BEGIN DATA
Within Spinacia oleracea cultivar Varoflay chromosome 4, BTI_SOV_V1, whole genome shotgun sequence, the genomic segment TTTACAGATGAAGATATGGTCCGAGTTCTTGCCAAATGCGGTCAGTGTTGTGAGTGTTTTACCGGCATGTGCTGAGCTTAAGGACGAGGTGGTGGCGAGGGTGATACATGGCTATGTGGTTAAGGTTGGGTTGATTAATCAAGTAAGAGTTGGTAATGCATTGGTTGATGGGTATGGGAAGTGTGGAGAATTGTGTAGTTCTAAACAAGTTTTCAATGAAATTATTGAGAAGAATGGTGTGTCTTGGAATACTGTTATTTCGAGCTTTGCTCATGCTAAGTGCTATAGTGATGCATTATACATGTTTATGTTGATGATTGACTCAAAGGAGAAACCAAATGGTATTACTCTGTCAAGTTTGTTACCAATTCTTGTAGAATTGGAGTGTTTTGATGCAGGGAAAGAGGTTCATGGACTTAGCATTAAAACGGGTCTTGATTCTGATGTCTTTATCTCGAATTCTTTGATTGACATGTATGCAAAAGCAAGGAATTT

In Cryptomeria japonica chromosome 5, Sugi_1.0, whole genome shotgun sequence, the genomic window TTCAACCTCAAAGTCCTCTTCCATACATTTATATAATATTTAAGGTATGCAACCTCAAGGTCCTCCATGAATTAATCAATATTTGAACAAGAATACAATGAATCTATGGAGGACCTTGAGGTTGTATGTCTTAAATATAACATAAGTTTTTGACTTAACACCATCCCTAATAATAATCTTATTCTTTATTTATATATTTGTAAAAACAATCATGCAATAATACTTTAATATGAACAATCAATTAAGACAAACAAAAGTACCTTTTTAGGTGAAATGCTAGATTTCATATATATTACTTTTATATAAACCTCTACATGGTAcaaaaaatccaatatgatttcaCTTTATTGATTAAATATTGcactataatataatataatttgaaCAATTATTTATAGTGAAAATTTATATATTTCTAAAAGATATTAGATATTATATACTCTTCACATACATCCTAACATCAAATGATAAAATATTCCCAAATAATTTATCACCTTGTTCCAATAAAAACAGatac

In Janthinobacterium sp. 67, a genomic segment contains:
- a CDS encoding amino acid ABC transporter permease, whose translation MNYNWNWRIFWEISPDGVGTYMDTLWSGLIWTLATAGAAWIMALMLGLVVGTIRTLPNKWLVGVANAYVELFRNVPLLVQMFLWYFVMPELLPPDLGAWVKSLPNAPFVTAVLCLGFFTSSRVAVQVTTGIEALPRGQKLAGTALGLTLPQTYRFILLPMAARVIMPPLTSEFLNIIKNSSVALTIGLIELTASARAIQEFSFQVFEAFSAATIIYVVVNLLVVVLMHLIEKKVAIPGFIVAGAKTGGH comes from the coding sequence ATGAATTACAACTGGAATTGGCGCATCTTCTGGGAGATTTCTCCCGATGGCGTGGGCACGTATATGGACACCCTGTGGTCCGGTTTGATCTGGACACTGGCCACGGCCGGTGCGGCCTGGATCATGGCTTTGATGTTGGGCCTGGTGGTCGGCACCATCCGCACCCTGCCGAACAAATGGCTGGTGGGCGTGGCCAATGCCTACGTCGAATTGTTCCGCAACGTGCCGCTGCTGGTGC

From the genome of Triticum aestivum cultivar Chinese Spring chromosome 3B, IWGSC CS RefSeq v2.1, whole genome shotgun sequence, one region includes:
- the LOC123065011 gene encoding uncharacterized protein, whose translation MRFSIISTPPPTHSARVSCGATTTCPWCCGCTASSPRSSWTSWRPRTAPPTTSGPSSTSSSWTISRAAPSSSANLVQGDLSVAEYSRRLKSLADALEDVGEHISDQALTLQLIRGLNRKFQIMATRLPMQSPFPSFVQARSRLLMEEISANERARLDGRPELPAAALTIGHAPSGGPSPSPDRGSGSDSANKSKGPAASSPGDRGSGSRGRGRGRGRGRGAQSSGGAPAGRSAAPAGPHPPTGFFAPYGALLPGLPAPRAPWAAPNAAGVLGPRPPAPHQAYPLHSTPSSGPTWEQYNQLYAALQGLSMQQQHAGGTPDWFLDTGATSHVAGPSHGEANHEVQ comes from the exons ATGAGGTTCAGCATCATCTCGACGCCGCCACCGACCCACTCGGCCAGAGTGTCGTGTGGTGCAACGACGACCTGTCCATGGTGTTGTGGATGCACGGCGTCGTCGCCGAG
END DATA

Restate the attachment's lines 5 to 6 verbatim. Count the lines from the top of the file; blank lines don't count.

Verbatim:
From the genome of Triticum aestivum cultivar Chinese Spring chromosome 3B, IWGSC CS RefSeq v2.1, whole genome shotgun sequence, one region includes:
- the LOC123065011 gene encoding uncharacterized protein, whose translation MRFSIISTPPPTHSARVSCGATTTCPWCCGCTASSPRSSWTSWRPRTAPPTTSGPSSTSSSWTISRAAPSSSANLVQGDLSVAEYSRRLKSLADALEDVGEHISDQALTLQLIRGLNRKFQIMATRLPMQSPFPSFVQARSRLLMEEISANERARLDGRPELPAAALTIGHAPSGGPSPSPDRGSGSDSANKSKGPAASSPGDRGSGSRGRGRGRGRGRGAQSSGGAPAGRSAAPAGPHPPTGFFAPYGALLPGLPAPRAPWAAPNAAGVLGPRPPAPHQAYPLHSTPSSGPTWEQYNQLYAALQGLSMQQQHAGGTPDWFLDTGATSHVAGPSHGEANHEVQ comes from the exons ATGAGGTTCAGCATCATCTCGACGCCGCCACCGACCCACTCGGCCAGAGTGTCGTGTGGTGCAACGACGACCTGTCCATGGTGTTGTGGATGCACGGCGTCGTCGCCGAG